Mark Byrnes is a senior associate editor at CityLab who writes about design and architecture.
What's revealed when you turn New York's streets upside down.
A decade ago, Peter Wegner was hoping to "simplify" his relationship with New York City. "The city is always burgeoning," he says. "It's just entirely too much."
Around the same time, he started to take notice of the negative space within Manhattan's skyline. That's when "Buildings Made of Sky" began. It's a simple idea -- a collection of upside-down photographs showing the city's most imposing streetscapes in a new way.
Wegner sees his results as "anti-iconic." Buildings that are typically easy to identify suddenly require effort to spot, while the formless sky behind takes on the frame of familiar architecture. His pursuit of simplicity eventually pushed him to shoot at times of the day where people were hardest to find and shadows obscured architectural details the most.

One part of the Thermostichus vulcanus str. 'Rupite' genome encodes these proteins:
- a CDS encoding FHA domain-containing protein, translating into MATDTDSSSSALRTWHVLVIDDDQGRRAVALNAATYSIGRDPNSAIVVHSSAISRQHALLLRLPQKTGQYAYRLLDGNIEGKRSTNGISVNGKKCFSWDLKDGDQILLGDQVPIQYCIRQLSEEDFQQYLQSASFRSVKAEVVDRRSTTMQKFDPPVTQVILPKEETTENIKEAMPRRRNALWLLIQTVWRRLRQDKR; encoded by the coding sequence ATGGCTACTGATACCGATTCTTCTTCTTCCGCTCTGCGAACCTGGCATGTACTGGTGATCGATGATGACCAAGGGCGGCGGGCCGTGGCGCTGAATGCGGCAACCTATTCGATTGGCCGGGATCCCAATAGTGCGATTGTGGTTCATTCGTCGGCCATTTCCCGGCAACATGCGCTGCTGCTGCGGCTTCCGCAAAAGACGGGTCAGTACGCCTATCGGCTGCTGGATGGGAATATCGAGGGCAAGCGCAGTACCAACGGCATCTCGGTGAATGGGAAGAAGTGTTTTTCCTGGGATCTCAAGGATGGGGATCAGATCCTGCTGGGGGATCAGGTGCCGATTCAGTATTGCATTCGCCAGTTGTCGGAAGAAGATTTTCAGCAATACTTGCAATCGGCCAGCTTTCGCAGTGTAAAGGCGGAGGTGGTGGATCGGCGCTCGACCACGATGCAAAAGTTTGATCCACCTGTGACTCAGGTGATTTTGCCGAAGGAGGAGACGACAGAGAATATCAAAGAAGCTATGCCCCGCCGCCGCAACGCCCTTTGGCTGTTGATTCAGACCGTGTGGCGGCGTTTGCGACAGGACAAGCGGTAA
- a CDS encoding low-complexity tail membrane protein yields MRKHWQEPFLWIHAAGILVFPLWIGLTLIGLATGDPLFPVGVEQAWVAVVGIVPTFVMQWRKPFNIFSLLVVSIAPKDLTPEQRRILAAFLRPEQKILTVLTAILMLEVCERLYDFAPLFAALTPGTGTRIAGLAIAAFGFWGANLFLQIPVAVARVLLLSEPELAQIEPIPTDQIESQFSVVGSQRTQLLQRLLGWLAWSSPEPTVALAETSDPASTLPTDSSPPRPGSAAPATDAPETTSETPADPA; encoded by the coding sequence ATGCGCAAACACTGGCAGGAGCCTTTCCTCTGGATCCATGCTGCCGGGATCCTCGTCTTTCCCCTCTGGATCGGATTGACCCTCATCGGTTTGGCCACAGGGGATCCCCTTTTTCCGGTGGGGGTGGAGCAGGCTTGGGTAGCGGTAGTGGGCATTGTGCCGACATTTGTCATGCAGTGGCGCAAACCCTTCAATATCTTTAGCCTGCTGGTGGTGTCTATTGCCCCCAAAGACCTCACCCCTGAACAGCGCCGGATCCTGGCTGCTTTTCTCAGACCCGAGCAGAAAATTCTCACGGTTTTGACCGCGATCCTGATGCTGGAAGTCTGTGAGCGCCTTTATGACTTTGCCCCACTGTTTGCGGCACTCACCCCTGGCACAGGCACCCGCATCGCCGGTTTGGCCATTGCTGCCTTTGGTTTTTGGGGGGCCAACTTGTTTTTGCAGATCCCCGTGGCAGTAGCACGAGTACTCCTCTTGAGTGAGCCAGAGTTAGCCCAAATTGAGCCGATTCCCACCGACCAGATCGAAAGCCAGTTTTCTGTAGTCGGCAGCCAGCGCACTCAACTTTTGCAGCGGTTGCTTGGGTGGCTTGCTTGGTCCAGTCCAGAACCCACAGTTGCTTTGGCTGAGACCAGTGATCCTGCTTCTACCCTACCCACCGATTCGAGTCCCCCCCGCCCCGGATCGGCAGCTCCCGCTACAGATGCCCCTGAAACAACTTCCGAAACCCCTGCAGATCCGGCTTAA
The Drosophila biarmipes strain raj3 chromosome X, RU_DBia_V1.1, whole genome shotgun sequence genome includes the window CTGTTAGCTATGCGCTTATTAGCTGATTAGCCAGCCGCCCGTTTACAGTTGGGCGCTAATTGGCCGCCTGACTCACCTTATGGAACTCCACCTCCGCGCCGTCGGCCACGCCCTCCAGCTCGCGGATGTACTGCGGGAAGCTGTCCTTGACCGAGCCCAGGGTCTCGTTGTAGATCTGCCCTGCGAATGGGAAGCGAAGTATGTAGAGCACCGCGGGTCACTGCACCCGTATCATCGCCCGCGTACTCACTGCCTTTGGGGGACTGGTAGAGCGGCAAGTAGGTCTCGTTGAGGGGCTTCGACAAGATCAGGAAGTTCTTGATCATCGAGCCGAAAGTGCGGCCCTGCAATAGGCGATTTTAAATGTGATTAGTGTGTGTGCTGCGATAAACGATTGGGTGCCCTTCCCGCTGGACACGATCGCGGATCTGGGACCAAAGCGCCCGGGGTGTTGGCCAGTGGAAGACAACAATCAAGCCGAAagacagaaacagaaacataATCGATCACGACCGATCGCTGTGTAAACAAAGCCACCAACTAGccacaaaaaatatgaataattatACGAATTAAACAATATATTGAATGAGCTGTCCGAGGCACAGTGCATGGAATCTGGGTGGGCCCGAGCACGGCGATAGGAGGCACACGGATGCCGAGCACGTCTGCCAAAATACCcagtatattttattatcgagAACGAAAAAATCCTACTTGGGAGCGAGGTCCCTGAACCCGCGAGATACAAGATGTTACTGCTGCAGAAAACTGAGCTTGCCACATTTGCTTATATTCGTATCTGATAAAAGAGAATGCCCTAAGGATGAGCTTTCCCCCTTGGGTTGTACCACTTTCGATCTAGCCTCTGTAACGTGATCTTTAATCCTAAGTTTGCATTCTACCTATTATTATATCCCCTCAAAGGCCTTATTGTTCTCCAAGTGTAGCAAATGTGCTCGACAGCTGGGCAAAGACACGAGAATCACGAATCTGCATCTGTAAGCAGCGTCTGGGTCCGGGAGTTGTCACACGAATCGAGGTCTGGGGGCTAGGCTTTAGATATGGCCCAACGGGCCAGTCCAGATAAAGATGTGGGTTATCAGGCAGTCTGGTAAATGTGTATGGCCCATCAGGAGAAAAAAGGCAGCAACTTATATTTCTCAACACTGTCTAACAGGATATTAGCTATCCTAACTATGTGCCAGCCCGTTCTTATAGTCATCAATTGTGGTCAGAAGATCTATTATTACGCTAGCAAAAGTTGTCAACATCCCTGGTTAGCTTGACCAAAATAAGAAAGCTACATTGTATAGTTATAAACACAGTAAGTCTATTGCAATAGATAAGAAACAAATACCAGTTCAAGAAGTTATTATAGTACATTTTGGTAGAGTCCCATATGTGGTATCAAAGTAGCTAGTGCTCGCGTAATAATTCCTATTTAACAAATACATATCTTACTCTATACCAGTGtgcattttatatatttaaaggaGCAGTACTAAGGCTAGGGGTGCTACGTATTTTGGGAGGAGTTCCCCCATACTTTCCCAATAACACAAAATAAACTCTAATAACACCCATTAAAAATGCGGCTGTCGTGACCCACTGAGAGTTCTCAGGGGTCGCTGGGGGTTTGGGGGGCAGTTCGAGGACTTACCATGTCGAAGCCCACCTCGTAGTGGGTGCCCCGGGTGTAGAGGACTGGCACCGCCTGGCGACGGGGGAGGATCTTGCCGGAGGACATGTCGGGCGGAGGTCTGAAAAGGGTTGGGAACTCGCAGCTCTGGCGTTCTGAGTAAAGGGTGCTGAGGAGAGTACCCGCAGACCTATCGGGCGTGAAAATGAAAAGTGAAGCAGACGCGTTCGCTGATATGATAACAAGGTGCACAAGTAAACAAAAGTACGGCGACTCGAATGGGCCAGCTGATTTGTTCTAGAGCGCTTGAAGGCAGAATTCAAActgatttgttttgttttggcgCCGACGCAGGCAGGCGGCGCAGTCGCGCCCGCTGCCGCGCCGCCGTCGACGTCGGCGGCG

"At first I was delighted to find hot dog vendors and pedestrians wandering through the frame," he says. "But I soon came to feel they were a distraction."
The project grew as Wegner collected more shots. Eventually, he displayed his work in grid form, an expression that Wegner says "reinforces the plan of the modern city." Each photograph, standing alone or as a group of 60, give viewers a surprisingly fresh view of Manhattan.
Correction: A previous version of this article incorrectly referred to Wegner's project as "Buildings in the Sky."